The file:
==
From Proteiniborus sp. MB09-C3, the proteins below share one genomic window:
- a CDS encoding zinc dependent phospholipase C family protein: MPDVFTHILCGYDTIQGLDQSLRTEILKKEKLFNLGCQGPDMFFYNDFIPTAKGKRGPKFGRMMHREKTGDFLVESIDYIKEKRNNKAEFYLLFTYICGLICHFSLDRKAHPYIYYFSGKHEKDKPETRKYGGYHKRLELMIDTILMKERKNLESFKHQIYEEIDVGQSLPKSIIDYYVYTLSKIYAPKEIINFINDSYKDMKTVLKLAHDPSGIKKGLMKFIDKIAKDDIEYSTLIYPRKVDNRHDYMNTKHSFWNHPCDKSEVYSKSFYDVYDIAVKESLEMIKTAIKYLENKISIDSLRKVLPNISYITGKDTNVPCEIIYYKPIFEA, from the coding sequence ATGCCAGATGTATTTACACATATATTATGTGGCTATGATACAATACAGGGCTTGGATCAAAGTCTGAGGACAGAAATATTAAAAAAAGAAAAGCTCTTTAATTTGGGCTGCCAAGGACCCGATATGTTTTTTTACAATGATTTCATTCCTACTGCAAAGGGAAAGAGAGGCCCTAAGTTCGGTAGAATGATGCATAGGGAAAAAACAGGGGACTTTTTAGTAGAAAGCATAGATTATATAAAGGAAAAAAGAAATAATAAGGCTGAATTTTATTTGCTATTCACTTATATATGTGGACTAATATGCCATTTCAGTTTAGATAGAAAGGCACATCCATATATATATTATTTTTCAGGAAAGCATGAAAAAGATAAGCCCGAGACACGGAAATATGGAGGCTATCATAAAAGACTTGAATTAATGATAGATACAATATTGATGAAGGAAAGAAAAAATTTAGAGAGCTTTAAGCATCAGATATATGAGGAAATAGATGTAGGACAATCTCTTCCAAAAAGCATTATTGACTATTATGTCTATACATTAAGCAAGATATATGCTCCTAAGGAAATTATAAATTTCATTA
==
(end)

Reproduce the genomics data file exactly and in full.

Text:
From Proteiniborus sp. MB09-C3, the proteins below share one genomic window:
- a CDS encoding zinc dependent phospholipase C family protein: MPDVFTHILCGYDTIQGLDQSLRTEILKKEKLFNLGCQGPDMFFYNDFIPTAKGKRGPKFGRMMHREKTGDFLVESIDYIKEKRNNKAEFYLLFTYICGLICHFSLDRKAHPYIYYFSGKHEKDKPETRKYGGYHKRLELMIDTILMKERKNLESFKHQIYEEIDVGQSLPKSIIDYYVYTLSKIYAPKEIINFINDSYKDMKTVLKLAHDPSGIKKGLMKFIDKIAKDDIEYSTLIYPRKVDNRHDYMNTKHSFWNHPCDKSEVYSKSFYDVYDIAVKESLEMIKTAIKYLENKISIDSLRKVLPNISYITGKDTNVPCEIIYYKPIFEA, from the coding sequence ATGCCAGATGTATTTACACATATATTATGTGGCTATGATACAATACAGGGCTTGGATCAAAGTCTGAGGACAGAAATATTAAAAAAAGAAAAGCTCTTTAATTTGGGCTGCCAAGGACCCGATATGTTTTTTTACAATGATTTCATTCCTACTGCAAAGGGAAAGAGAGGCCCTAAGTTCGGTAGAATGATGCATAGGGAAAAAACAGGGGACTTTTTAGTAGAAAGCATAGATTATATAAAGGAAAAAAGAAATAATAAGGCTGAATTTTATTTGCTATTCACTTATATATGTGGACTAATATGCCATTTCAGTTTAGATAGAAAGGCACATCCATATATATATTATTTTTCAGGAAAGCATGAAAAAGATAAGCCCGAGACACGGAAATATGGAGGCTATCATAAAAGACTTGAATTAATGATAGATACAATATTGATGAAGGAAAGAAAAAATTTAGAGAGCTTTAAGCATCAGATATATGAGGAAATAGATGTAGGACAATCTCTTCCAAAAAGCATTATTGACTATTATGTCTATACATTAAGCAAGATATATGCTCCTAAGGAAATTATAAATTTCATTA